The use of data to aid decision-making isn't just for big businesses. A forward-thinking golf course also does it.
Golf courses are known for their greens. Not for being green.
In fact, golf courses often get a bad rap for things such as water consumption or fertilizer and pesticide use.
Venice Golf and Country Club wants to be a different kind of course. Over the past decade or so, the private club has undertaken a variety of efforts to increase its environmental friendliness. And a recently completed $2.5 million renovation of its golf course boosted that strategy. It includes the installation of a $1.7 million, state-of-the-art irrigation system.
“Our members love being environmental stewards, and from that it just grows and expands,” says Jim Schell, general manager of Venice Golf and Country Club. “The technology that's been introduced here is really helping us continue to save resources and to have a positive impact on the surroundings.”
The strategy is good for business, too, providing the club with savings on energy, labor and chemical costs. And by helping the club detect and resolve turf issues before they become evident to players, the new technology keeps members satisfied with course conditions. The strategy is also counterintuitive in that several other golf courses, given the industry decline, aren't in high investment mode. “Aesthetics have a great impact on the satisfaction of our golfers,” says Schell.
On the course, changes start with the new irrigation system that allows the club to individually control each sprinkler head. Data it collects on metrics such as moisture levels provide information to decide on when to water.
“Instead of having someone making decisions based on what they feel, it's science based,” says course superintendent Carlos Arraya. “The golf course is an expense to the club, so we focus on efficiency. And the better way to do that is through technology.”
Because the club now has the capability to water only the areas that need it, it's already seen a 30% reduction in water output from the new irrigation system. Arraya sees the potential to increase that number to 50%. “And there's energy savings involved in that as well,” he says, anticipating a 40% reduction annually in electricity use, which translates to about $15,000. “Plus with the right amount of moisture you have a better plant with less stress, and less stress means less chemicals. The irrigation system was an investment, but over time it will pay for itself.”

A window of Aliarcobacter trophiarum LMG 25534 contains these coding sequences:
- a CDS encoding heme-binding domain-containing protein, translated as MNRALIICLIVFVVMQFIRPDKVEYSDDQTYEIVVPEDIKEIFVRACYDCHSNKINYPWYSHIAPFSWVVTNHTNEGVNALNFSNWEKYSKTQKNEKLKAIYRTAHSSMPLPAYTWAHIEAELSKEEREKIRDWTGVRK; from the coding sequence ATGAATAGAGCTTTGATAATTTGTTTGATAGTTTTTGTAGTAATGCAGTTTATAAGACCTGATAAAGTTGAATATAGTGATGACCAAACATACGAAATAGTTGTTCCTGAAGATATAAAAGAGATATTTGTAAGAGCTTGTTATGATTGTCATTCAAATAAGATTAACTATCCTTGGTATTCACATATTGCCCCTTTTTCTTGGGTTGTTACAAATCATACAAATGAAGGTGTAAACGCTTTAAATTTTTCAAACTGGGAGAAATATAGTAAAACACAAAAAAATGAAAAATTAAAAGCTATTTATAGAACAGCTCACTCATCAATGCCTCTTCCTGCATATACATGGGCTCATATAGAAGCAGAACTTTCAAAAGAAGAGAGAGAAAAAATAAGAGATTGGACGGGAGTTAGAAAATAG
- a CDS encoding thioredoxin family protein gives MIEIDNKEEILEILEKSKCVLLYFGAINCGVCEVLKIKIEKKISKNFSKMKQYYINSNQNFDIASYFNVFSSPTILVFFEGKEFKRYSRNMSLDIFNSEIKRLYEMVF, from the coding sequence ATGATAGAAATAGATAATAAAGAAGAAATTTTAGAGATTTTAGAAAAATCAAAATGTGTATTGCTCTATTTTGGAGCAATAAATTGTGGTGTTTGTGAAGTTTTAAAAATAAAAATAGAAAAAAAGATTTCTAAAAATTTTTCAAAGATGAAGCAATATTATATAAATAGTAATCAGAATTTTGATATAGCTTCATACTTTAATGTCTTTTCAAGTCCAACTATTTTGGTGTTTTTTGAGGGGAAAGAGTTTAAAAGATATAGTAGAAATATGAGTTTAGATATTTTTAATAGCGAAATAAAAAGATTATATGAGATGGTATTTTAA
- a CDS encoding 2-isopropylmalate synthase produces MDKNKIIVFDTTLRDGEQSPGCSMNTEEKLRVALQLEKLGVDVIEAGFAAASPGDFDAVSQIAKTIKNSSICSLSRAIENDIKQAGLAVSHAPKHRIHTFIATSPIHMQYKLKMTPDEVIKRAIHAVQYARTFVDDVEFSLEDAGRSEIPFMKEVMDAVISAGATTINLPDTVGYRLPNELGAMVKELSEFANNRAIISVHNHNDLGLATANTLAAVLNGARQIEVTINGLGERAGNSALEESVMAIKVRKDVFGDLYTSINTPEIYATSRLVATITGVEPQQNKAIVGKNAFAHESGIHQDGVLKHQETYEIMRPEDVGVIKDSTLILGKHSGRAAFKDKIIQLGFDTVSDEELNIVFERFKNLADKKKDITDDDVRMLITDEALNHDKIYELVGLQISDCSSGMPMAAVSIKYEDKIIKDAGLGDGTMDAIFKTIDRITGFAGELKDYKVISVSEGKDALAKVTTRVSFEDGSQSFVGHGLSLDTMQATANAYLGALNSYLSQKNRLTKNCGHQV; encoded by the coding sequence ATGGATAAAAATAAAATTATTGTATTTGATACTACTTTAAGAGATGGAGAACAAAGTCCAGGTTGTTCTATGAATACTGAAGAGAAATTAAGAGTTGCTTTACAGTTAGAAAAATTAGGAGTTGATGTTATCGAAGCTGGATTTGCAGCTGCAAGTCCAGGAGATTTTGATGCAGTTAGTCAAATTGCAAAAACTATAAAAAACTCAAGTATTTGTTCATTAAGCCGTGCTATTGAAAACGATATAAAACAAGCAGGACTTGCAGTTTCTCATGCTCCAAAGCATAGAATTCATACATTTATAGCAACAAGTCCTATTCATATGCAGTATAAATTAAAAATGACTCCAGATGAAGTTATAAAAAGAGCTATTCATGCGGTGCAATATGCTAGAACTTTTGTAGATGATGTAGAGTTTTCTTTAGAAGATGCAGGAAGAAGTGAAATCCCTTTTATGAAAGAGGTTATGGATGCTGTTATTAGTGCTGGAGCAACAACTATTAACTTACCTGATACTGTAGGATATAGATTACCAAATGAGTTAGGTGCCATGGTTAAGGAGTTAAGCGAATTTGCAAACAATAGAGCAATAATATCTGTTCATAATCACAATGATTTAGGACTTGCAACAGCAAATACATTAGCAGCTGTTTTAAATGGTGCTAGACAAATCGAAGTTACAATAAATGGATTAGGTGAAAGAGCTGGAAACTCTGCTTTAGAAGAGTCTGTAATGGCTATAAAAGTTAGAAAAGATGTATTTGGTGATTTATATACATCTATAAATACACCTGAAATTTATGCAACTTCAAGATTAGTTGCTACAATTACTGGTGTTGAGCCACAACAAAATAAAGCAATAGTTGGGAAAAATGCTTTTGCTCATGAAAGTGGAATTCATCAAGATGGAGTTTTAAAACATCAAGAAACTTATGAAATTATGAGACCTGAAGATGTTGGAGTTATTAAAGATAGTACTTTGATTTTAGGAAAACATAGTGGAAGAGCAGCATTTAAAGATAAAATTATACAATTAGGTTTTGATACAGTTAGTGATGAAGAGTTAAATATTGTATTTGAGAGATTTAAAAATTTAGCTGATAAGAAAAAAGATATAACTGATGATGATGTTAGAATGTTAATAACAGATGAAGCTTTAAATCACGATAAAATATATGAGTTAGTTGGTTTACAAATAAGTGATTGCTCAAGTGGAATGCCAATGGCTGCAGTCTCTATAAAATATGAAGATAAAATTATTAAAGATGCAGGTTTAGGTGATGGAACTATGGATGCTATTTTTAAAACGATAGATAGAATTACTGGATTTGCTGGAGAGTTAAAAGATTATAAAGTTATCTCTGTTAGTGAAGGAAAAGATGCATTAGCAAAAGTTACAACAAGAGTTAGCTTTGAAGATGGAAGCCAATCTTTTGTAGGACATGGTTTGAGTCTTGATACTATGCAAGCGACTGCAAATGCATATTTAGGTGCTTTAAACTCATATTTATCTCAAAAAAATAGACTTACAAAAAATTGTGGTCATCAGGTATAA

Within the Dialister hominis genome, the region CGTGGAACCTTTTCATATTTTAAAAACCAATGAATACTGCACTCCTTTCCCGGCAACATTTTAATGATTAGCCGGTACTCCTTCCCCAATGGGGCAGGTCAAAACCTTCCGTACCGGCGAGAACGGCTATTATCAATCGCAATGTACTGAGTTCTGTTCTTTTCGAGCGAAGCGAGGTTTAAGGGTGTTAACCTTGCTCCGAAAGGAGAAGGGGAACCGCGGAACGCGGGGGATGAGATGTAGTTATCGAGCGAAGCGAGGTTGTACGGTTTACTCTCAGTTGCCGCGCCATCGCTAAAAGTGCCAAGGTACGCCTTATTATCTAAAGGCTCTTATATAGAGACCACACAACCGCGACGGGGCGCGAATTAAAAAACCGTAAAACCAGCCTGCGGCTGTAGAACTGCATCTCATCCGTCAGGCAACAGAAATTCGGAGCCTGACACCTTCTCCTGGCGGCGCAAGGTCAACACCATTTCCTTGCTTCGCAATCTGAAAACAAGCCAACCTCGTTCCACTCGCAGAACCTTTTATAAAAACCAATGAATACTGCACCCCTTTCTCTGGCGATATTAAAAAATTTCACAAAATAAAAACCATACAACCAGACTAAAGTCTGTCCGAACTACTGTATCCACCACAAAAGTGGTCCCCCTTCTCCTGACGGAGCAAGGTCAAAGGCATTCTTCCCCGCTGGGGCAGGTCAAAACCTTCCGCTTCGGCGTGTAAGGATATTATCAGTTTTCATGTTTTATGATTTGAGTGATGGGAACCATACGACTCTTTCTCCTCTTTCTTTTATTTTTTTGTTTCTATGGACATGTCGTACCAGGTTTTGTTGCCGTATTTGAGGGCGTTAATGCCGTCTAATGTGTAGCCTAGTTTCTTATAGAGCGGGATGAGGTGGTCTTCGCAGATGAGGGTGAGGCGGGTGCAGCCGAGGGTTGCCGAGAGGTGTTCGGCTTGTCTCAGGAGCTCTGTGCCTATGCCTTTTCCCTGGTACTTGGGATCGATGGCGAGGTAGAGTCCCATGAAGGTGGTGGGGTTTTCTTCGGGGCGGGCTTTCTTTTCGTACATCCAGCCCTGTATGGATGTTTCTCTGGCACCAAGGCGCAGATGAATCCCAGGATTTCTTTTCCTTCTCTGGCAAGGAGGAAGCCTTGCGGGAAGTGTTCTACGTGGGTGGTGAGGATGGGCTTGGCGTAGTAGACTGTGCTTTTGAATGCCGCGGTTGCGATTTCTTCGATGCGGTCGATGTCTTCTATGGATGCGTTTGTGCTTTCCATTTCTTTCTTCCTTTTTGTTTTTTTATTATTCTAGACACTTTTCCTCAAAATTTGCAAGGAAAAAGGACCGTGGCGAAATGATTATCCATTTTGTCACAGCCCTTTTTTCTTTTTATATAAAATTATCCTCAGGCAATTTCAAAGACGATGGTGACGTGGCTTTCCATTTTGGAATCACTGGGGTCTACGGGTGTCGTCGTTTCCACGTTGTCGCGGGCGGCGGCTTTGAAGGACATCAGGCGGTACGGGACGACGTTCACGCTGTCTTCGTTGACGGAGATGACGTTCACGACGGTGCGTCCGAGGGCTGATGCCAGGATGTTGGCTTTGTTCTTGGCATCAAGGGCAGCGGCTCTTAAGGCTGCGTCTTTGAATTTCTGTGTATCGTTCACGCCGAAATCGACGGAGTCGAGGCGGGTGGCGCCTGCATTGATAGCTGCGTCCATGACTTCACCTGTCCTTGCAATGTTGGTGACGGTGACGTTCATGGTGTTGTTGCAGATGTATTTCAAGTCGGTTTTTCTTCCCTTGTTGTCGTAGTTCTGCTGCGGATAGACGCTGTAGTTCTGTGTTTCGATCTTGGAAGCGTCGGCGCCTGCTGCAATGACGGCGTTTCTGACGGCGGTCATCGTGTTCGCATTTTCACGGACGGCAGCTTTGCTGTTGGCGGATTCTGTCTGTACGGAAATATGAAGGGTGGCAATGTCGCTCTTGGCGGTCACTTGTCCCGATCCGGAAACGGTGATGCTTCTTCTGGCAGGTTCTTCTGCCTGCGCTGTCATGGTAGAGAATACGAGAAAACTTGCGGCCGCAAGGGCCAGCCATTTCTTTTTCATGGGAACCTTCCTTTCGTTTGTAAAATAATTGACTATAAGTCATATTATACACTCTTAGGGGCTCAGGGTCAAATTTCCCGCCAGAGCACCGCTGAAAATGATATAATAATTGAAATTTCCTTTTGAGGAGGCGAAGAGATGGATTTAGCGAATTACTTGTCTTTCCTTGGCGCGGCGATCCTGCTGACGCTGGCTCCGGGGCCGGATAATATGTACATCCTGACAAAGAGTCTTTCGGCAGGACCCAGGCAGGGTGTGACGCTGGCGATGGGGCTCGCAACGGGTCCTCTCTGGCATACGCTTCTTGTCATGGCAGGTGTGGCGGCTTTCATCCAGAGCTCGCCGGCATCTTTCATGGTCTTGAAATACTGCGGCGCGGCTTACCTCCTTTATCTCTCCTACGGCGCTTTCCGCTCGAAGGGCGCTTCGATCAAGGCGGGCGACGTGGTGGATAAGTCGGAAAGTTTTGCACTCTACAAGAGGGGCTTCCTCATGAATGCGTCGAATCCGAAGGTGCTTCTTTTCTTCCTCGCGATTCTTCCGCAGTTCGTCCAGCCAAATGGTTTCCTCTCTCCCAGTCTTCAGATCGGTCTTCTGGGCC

The club has also begun to use radar detection to monitor the health of its turf. Readings of satellite images can pinpoint areas that are stressed. This helps the club make watering and mowing decisions and catch pest or disease outbreaks at an early stage.
With this data, the club can focus its efforts just on spots that need it, rather than applying a fungicide, pesticide or fertilizer to the whole course when it's not necessary in most areas.
This in turn helps the 120-acre course save money on chemicals and the labor needed to apply them. The radar technology costs $1,500 for an annual subscription; a single fungicide application costs about the same amount.
“I like to think of it all as our medical file on the golf course,” says Arraya. “Environmental issues are usually really centralized in certain areas. Because we're such defensive creatures, we want to just protect everything. But we're trying to be ahead of the game.”
For its efforts, Venice Golf and Country Club is one of a handful of courses nationwide to earn the GEO Certified label from the Golf Environment Organization, an international nonprofit. Schell and Arraya also get frequent calls from other country clubs and course superintendents interested in doing similar work.
“When you start measuring things, you recognize opportunities,” says Schell. “And those opportunities are the ones we can take advantage of. By reducing inputs and purchases, you're reducing the amount of money that you're spending. And to help us survive into the future, we need to establish ourself as a sustainable business.”